Corruption and Manipulation of State Institutions in Southeast Asia
1330–1500, Saturday 16 April 2016, C2
University of Oxford
Paper 1: The Involvement of Militarised Non-Governmental Organisations in Securing Indonesian Ports
This paper explains the involvement of militarised non-governmental organisations to secure Indonesian ports in three areas: Jakarta, Batam and Bitung. Outsourcing security has become one of the main features of Indonesia’s government policy in a bid to improve port security. These civilian groups work in conjunction with the Indonesian Police, Army, Navy and Air Force in securing Indonesia’s maritime interests. This paper asks two questions related to this development: First, is the use of militarised non-governmental actors the product of the securitisation of borders after 9/11? Second, does this policy represent a change of direction or a continuation of the pre 9/11 policy?
Efforts to improve ports security are not only a matter of national security concern for Indonesia. They are important for the international community because the country occupies a vitally important position in global maritime transportation. Examining Indonesia’s port security practices will also help to map the contradictions and implications of the use of civilian groups in Indonesia’s efforts to establish a democratic civil society.
This paper argues that despite reform the use of militarised non-governmental actors continues to be seen as a beneficial instrument by Indonesian decision making actors. The involvement of civilian groups that are attached to political parties, linked to religious organisations, or are characterized as independent youth/gangster organisations in security represents a continuation in Indonesia’s security practices.
Paper 2: The implication of employee relocation policy on the employees’ motivation in an Indonesian government organisation: a case study of the Indonesian Audit Board.
University of York
This study explores the implication of relocation policy on employees’ work motivation in an Indonesian government organisation. A case study with qualitative method is chosen for several reasons: 1) The case study organisation has been expanded quite vastly due to the amendment of the 1945 Indonesian Constitution in 2001 which obliged the Audit Board of RI to have a regional office in each province of Indonesia. Thus, since 2008, it has expanded from seven regional offices to 34 regional offices, resulting in relocating the employees from one province to another. The author believed it would be interesting to obtain points of view, both from the employees and managers of the organisation about the impact of such relocation; 2) Research on the Indonesian public sector, particularly in its HRM is scarce, thus this research is expected to contribute to the number and the improvement of public sector HRM in Indonesia; 3) Much research on the impact of relocation practice has utilised quantitative methods to test their hypotheses. While the research can provide a general pattern on any hypothesis tested, it has a risk that it lacks detailed explanation on what the people really think or feel. Hence, this study is expected to complement all the research using the quantitative method. Within this paper, the author will share her experience during fieldwork, including about her role as a researcher (insider and outsider), and the issues encountered during the data collection process.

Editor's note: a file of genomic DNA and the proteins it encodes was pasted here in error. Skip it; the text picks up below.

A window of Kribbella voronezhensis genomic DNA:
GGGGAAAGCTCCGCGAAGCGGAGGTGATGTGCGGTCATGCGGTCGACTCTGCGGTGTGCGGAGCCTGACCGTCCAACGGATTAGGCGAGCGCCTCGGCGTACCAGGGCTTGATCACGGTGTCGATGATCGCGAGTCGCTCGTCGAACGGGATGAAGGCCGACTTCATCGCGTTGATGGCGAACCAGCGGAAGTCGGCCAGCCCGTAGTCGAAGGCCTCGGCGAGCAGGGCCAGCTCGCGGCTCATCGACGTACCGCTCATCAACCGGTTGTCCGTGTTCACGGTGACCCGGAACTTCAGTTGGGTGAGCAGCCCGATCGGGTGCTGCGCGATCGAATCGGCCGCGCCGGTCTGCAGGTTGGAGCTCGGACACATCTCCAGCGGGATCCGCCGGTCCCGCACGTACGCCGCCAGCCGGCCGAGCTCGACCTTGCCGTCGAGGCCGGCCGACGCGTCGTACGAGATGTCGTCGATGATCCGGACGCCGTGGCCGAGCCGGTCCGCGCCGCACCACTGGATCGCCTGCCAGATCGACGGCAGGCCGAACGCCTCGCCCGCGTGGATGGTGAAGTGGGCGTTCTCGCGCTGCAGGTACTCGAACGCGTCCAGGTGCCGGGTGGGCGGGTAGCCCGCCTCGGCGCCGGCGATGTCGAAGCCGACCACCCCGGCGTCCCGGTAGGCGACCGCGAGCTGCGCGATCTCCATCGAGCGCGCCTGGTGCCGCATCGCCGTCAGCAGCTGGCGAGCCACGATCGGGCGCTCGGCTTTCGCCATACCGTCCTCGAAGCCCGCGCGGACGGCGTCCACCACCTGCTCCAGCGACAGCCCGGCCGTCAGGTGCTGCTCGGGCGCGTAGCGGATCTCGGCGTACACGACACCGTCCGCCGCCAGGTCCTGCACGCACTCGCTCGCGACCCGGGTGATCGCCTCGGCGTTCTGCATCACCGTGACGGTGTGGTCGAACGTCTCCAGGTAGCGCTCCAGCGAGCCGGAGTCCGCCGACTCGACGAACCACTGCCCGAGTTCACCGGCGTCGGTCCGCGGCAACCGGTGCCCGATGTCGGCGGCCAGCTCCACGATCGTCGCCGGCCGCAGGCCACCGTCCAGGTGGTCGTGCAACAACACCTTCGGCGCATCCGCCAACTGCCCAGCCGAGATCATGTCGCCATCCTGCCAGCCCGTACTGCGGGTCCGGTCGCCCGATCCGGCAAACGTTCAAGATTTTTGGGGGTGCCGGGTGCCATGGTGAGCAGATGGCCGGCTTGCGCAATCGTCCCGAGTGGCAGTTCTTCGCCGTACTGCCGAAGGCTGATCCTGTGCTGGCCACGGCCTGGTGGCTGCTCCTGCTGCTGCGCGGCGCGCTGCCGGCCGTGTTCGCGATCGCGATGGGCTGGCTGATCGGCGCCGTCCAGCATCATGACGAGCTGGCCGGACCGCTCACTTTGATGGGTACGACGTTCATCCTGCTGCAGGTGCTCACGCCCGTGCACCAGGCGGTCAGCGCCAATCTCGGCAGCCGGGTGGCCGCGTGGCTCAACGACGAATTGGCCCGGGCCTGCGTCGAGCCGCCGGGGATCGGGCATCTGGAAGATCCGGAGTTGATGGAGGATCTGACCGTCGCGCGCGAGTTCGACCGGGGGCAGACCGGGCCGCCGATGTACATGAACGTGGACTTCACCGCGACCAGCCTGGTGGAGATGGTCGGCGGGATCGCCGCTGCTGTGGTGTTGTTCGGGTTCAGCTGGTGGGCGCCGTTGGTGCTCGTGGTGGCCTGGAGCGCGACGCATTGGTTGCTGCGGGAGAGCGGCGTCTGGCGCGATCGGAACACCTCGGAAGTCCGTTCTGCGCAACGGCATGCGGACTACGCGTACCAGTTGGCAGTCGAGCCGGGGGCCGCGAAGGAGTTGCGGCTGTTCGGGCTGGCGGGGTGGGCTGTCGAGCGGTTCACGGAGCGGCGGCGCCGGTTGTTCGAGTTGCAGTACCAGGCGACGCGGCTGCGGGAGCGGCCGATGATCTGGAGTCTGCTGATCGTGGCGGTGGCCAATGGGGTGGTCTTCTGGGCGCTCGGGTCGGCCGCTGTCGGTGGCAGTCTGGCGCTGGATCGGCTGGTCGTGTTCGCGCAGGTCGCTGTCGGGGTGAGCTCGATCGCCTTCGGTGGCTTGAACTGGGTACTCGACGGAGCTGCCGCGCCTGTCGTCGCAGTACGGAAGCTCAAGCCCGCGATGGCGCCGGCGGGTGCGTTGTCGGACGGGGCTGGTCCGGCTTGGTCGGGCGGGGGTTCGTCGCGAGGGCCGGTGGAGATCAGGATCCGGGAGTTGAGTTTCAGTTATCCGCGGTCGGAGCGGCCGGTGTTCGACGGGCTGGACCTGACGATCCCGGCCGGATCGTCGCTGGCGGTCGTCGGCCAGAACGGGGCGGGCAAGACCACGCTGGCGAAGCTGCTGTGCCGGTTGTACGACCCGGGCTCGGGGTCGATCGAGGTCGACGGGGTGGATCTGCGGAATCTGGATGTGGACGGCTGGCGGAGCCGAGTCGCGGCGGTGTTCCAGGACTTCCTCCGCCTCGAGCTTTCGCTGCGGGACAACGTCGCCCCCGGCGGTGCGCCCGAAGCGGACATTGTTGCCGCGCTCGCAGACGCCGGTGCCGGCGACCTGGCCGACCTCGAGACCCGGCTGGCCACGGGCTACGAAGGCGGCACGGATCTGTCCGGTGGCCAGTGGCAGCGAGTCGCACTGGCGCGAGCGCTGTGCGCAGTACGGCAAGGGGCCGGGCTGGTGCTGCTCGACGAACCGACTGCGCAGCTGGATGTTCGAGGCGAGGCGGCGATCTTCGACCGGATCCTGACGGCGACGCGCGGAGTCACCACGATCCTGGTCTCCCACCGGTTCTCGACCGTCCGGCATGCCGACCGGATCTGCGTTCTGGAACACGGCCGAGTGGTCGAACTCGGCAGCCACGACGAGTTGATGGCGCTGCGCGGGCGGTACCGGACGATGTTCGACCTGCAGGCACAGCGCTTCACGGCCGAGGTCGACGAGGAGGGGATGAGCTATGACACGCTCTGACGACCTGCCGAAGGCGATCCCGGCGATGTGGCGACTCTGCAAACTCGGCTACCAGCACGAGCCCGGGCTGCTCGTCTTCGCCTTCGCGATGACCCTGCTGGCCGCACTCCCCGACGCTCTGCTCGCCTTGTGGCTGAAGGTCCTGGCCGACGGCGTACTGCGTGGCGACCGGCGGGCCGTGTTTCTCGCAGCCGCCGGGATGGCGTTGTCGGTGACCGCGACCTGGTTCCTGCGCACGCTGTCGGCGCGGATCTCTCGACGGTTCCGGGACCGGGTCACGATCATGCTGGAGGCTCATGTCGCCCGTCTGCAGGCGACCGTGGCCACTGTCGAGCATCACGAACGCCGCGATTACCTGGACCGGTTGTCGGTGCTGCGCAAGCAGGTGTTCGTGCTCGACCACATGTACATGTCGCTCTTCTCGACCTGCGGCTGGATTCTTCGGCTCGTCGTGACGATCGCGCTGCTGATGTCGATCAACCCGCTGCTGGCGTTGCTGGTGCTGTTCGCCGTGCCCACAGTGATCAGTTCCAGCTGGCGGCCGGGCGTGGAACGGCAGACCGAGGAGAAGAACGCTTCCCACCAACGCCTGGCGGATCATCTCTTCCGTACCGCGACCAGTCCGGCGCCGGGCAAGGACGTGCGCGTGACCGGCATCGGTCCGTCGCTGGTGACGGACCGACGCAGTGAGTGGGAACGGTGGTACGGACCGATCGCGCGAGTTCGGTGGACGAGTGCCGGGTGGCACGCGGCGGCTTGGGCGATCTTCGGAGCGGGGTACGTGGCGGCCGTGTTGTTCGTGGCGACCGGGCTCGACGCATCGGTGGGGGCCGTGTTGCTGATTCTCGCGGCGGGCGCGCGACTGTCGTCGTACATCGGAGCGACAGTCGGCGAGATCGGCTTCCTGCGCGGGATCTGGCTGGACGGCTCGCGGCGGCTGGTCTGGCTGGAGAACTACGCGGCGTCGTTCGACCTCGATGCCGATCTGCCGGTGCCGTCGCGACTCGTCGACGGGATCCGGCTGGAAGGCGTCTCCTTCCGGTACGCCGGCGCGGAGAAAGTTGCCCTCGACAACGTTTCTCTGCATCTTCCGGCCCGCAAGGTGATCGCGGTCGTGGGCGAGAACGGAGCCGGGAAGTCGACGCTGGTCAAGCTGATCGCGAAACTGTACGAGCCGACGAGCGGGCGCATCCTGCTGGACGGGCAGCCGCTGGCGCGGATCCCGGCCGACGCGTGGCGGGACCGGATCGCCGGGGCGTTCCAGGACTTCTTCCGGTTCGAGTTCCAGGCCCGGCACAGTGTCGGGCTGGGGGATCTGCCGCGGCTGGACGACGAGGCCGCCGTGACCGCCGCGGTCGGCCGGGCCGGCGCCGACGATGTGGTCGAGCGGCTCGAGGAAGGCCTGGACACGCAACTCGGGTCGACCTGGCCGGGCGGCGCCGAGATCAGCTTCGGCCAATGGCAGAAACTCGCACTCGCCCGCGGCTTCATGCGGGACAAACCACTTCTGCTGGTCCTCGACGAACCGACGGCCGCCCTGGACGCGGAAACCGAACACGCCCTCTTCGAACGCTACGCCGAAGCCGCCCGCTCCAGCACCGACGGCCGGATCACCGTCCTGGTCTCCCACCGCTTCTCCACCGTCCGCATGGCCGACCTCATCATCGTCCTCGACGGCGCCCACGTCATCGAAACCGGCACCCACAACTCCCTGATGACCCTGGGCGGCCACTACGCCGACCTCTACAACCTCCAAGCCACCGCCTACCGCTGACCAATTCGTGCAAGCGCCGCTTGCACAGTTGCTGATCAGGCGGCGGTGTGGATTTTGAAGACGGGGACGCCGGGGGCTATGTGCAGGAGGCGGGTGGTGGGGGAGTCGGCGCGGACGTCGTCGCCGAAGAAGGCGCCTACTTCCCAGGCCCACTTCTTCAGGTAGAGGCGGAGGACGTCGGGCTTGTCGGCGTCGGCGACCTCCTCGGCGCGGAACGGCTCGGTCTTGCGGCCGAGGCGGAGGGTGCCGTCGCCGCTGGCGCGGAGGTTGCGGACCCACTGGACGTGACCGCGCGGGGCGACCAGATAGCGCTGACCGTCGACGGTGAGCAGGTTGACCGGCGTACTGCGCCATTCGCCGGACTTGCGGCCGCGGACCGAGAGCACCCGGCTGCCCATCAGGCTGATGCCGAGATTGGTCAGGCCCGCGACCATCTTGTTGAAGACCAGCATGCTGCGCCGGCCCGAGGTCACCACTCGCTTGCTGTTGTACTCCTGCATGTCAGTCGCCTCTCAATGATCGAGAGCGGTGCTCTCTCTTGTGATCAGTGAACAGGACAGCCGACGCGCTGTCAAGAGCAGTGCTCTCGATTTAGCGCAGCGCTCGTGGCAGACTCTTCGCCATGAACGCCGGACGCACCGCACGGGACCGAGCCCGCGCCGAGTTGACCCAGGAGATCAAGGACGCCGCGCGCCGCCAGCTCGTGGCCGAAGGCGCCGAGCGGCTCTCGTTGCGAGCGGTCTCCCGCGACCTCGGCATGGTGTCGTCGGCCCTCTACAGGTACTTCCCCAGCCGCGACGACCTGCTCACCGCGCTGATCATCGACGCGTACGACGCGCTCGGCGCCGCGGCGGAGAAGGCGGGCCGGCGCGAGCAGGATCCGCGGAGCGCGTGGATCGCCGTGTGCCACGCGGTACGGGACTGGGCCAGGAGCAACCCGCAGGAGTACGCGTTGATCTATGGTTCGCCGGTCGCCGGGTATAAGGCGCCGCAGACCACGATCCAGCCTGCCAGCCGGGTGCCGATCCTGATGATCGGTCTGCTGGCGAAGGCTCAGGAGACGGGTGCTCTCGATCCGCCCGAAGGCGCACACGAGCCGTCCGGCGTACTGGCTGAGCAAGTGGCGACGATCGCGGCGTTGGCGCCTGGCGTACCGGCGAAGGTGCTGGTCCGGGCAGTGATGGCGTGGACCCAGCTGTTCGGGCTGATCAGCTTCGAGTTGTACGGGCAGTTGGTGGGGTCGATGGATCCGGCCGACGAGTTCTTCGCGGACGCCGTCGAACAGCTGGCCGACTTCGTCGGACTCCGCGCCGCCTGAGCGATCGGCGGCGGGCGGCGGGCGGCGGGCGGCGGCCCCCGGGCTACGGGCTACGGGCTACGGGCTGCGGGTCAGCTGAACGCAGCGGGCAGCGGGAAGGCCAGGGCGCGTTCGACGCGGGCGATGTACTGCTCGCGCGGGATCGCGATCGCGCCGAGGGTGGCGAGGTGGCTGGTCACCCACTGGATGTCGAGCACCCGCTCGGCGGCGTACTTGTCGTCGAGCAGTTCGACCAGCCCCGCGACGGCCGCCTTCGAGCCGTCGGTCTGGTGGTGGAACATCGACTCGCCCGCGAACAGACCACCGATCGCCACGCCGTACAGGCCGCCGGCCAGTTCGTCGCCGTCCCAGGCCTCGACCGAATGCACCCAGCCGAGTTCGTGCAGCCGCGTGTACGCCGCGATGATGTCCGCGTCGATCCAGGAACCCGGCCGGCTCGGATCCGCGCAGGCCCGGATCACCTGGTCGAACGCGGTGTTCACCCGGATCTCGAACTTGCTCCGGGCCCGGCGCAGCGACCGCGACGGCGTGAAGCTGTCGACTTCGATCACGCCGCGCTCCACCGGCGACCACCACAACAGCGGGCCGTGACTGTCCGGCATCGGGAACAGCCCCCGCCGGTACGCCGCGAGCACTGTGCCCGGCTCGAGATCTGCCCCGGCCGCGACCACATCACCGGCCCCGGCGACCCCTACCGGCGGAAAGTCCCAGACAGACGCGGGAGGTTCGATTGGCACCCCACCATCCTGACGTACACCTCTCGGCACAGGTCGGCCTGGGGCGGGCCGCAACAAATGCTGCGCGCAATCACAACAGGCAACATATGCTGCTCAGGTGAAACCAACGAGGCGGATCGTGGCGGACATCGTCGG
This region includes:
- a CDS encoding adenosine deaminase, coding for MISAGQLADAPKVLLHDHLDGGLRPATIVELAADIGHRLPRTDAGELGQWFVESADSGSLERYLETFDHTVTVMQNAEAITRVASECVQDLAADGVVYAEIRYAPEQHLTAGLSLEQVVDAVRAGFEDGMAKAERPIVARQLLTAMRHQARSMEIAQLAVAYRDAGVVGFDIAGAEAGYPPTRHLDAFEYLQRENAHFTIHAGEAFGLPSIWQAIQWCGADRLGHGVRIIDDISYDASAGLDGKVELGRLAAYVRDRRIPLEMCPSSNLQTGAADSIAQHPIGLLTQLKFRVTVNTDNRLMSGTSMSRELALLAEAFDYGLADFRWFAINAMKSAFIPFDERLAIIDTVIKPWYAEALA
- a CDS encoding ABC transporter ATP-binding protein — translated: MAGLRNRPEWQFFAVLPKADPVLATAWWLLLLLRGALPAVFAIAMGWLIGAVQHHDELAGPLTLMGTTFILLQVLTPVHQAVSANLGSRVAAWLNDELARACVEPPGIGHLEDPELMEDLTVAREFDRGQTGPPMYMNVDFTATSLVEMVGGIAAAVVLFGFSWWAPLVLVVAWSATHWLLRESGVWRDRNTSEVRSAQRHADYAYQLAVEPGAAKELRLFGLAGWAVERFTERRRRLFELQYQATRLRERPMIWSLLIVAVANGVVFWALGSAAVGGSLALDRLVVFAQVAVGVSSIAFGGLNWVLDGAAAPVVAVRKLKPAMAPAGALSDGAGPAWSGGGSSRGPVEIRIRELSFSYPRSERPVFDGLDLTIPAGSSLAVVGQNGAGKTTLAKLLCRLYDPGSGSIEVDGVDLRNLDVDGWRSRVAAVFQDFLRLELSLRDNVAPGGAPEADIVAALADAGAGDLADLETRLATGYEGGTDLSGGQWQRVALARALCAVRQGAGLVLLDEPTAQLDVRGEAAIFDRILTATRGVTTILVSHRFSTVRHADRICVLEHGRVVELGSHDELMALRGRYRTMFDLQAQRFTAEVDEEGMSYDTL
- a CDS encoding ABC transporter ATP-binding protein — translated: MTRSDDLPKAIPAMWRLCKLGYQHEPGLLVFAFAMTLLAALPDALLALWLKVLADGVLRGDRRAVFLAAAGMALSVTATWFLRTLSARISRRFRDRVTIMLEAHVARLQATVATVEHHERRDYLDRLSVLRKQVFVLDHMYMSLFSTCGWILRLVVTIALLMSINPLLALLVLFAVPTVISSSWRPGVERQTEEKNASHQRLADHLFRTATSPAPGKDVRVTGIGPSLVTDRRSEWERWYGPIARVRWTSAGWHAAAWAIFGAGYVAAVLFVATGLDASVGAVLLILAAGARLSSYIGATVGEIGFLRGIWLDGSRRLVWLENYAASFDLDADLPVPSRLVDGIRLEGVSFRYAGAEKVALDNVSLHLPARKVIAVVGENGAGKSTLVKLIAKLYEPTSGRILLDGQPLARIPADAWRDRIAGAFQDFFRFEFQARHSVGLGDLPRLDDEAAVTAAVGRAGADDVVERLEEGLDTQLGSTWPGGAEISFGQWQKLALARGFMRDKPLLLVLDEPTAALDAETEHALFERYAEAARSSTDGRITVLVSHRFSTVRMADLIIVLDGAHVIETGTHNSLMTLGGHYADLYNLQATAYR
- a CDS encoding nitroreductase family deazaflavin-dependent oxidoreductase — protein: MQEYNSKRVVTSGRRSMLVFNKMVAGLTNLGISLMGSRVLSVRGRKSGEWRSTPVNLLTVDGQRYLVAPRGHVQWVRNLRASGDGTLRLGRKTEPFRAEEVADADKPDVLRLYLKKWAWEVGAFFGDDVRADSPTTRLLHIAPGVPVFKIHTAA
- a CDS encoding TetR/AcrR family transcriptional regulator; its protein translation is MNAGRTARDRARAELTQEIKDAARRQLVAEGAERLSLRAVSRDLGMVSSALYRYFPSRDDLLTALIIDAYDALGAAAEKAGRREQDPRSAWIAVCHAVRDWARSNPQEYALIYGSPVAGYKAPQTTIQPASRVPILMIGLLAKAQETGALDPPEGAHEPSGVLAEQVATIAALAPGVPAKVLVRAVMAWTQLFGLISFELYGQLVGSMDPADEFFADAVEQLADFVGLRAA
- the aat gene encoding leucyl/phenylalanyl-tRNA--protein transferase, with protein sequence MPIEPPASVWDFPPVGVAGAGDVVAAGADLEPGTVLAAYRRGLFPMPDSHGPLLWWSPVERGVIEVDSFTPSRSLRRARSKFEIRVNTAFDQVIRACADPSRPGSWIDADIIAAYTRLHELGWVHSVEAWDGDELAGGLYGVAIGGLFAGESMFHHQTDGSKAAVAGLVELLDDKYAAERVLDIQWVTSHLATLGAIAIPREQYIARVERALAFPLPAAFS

Paper 3: Black ducks, backstabbing and no stopping! : Using visual methods in the study of corruption and organisational change in an Indonesian public institution.
Gusti Ayu Indah Ratnasari
University of York
Despite the plethora of research in organisational change and corruption, the connection between the two phenomena has been largely neglected in the literature. This study will fill the gap in the literature by providing empirical evidence on the link between organisational change and corruption. It will explore whether organisational change deters or triggers corruption and whether corruption might facilitate or hinder the change initiative. To achieve these objectives, case study is employed as a research strategy.
The case organisation is the Indonesian Tax Authority, which has undergone a change initiative (i.e. the reformation or modernisation of the tax authority) since 2002 and encountered corruption problems in the tax administration. In addition to semi-structured interviews and focus groups with the tax officials, visual methods, which involved drawings and photographs, are used in gathering the data. This paper will focus on the discussion of the use of the visual method, as it is a less common research method employed in organisational change and corruption studies. Some of the interviews data will also be presented, to assist the assessment on the visual method. The empirical data show that the organisational change is perceived as ‘cleansing water’ which has cleaned the ‘muddy ducks’ into the ‘white’ ones. The change effort is also believed has shifted the nature of corruption in the organisation, i.e. from ‘systemic’ or ‘congregation’ corruption into more individual and limited. Nevertheless, corruption does persist after the reform. This issue and its impacts on the change initiative are powerfully portrayed in the black ducks, backstabbing and non-stopping sign images.